By David Villafranca
Los Angeles, Dec 2 (EFE).- Empathy, connection, acceptance, the desire to love and be loved. Those themes are at the forefront of American singer-songwriter LP’s latest album, “Churches,” in which she explores the multiple manifestations of love and human relations.
“I think there’s like a renewed appreciation of love, for me, in the pandemic,” 40-year-old Laura Pergolizzi (known professionally as LP) said in a video call with Efe.
An artist with a non-conformist attitude, a provocative yet ironic and amusing look, androgynous image and rich palette of musical styles, LP went from composing songs for pop icons like Rihanna and Christina Aguilera to becoming a star in her own right with the albums “Lost on You” (2016) and “Heart to Mouth” (2018).
Her sixth studio album, “Churches,” which will be released Friday, was heavily inspired by the pandemic and takes listeners on a journey through different musical genres.
LP said that surprisingly she adapted relatively well to her coronavirus-triggered hiatus from life on the road.
She noted that over the course of her career she has learned the art of patience and that the fact she had an album to finish helped keep her focused.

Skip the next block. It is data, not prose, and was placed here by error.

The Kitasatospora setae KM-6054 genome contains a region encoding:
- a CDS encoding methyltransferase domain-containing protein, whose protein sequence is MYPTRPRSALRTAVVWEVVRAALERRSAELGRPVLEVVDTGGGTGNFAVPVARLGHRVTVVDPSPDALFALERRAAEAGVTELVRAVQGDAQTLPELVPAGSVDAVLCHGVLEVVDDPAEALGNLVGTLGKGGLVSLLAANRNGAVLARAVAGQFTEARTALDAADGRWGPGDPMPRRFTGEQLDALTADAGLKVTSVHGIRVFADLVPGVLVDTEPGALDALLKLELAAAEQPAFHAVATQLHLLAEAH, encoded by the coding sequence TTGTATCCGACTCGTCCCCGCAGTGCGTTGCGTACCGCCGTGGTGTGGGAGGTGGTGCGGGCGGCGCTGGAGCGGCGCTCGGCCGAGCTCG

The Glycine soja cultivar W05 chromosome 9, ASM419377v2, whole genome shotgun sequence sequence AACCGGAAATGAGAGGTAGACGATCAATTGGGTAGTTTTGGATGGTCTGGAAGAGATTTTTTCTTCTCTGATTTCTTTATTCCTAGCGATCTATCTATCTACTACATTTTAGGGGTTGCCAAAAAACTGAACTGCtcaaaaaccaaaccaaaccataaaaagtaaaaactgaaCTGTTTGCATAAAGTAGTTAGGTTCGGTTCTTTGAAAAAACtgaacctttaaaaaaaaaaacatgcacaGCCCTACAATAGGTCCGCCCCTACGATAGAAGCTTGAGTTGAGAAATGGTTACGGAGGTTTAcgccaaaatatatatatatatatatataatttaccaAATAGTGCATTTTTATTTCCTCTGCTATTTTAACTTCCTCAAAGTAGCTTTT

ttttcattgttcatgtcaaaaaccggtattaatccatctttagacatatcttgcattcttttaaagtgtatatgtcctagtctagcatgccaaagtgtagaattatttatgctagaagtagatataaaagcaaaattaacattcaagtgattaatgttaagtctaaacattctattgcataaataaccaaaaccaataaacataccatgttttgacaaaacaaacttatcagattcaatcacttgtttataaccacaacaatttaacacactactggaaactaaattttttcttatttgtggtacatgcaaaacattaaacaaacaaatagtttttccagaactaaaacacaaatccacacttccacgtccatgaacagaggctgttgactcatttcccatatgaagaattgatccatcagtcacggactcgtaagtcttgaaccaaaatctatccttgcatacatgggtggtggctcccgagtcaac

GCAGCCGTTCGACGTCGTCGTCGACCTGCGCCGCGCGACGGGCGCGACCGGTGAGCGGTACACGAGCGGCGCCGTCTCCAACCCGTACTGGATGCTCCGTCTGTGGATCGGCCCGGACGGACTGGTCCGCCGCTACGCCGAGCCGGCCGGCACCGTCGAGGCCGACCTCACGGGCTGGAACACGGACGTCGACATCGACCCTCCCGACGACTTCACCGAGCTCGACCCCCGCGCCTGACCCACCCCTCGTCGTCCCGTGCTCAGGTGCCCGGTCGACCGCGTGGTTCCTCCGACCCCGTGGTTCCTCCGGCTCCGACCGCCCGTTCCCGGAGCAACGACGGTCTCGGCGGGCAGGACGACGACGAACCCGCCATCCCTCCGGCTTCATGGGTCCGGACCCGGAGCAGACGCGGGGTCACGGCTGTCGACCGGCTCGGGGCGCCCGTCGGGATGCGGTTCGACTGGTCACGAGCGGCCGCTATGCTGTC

The artist also said that seeing the suffering and fear associated with Covid-19 affected her deeply.
“I felt very inspired, very connected to … the world in a weird way,” she said, noting that she felt “more empathy than ever before” and understood “just how much we need each other.”
LP said the album’s title refers to all of those things either mundane or religious that keep people going: what matters to them, what they love, what connects them to others.
“I think that place should be held sacred, should be unquestioned by others. And to me, that’s the right church for me, one that just welcomes everybody,” she added.
Within that conceptual framework, the tracks on “Churches” range from the hedonist and electronic “Goodbye” and “How Low Can You Go” to the heart-wrenching “When We Touch” and “Angels” to the intimate and personal “Rainbow.”
LP said the stylistic and thematic variety of her new album – and her discography in general – stems from her work as a composer for other artists and the need to quickly adapt to the needs of each new project.
She noted that two other elements of the album are her characteristic optimism, which she said is part of her nature and shines through despite moments of sadness and discouragement, and her emotional transparency as an artist.
“I don’t know how to do it any other way. That’s the authenticity of (my music). I don’t know that I’m being vulnerable,” LP said. “I know that it’s like sensitive and I feel exposed in a regard, but I don’t know how to do it any other way.” EFE